Auckland bus drivers have been in dispute with the companies operating the public transport service for several weeks. Last week the drivers for one of the companies, Howick and Eastern, declared, not for the first time, they would handle no cash on their day of action on Thursday, letting passengers ride for free. This tactic has received far less critical attention than it deserves.

Two weeks earlier, when the First Union adopted the tactic, its bus organiser, Rudd Hughes, told the Herald, "We don't have much in our arsenal so we have got to use what we can without punishing the passengers." They do not have much in their arsenal, as they had discovered earlier, on February 19, when the Tramways Union simply went on strike, taking 70 per cent of Auckland's bus services off the road that day. Chaos was expected but it did not happen. Commuters made other arrangements and, by and large, the roads were no more congested than usual. In fact, the traffic seemed to flow better for the absence of buses.

Howick and Eastern buses were among a minority still operating that day. Mr Hughes said, "We set up a walking picket and they just drove straight through." Then he said, "We've got other things we can do apart from strike action."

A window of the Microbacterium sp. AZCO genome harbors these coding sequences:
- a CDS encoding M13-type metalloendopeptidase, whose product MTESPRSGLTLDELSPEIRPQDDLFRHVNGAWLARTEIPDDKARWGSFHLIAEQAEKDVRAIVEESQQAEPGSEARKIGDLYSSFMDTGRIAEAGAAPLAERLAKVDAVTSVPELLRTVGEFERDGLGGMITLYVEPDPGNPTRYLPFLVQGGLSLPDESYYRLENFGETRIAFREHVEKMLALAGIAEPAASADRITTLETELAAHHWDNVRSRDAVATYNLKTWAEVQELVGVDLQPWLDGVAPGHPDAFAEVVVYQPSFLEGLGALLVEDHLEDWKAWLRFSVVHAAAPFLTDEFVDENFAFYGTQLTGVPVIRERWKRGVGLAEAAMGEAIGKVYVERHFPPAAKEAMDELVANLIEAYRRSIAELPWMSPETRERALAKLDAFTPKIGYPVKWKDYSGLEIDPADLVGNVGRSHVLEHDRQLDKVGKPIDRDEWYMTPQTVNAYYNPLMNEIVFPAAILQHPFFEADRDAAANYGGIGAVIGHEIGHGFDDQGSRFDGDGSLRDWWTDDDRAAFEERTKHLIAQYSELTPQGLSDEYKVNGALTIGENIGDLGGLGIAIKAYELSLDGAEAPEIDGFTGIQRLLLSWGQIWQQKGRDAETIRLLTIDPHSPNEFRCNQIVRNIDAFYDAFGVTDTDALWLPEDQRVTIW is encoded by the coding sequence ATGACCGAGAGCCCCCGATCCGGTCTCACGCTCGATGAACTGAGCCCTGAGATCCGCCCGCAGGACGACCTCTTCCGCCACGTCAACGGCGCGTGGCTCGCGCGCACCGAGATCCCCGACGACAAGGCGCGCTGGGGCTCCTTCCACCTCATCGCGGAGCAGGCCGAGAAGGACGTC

Those things could include not taking fares and not turning on the consoles that are used to store information for Auckland Transport. For the day of action on March 3, First Union members announced they would not demand cash fares from passengers boarding without AT's hop card. Doubtless not many passengers used their cards that day. Last Thursday the union refused to take cash or cards. Everyone could ride for free if they were so inclined.

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If this is a legitimate tactic in industrial disputes, it should not be. Employees do not own the employer's product. The First Union's action is effectively giving away the goods or service that is the employer's property. It is as though staff at Bunnings, who have also been in dispute with their employer lately, told customers they could take goods through the checkout on a given day without paying for them.

It would not happen in the private sector of course, and it should not happen in a public service. Auckland bus operators are private companies contracted to run AT's desired services. The services are heavily subsidised from Auckland Council rates and national road taxes, and doubtless the loss of fare revenue Howick and Eastern has suffered on two days this month will be made up from AT's coffers, though it should not be. The whole purpose of contracting these services to private companies is that they are supposed to be efficient in the way they employ all the resources a bus needs.

If AT declined to compensate Howick and Eastern for this loss, it could be salutary for the company and the union. The company assuredly would not again put its buses on the road if its drivers were refusing to take fares, and inconvenienced passengers would have little difficulty deciding which side was to blame.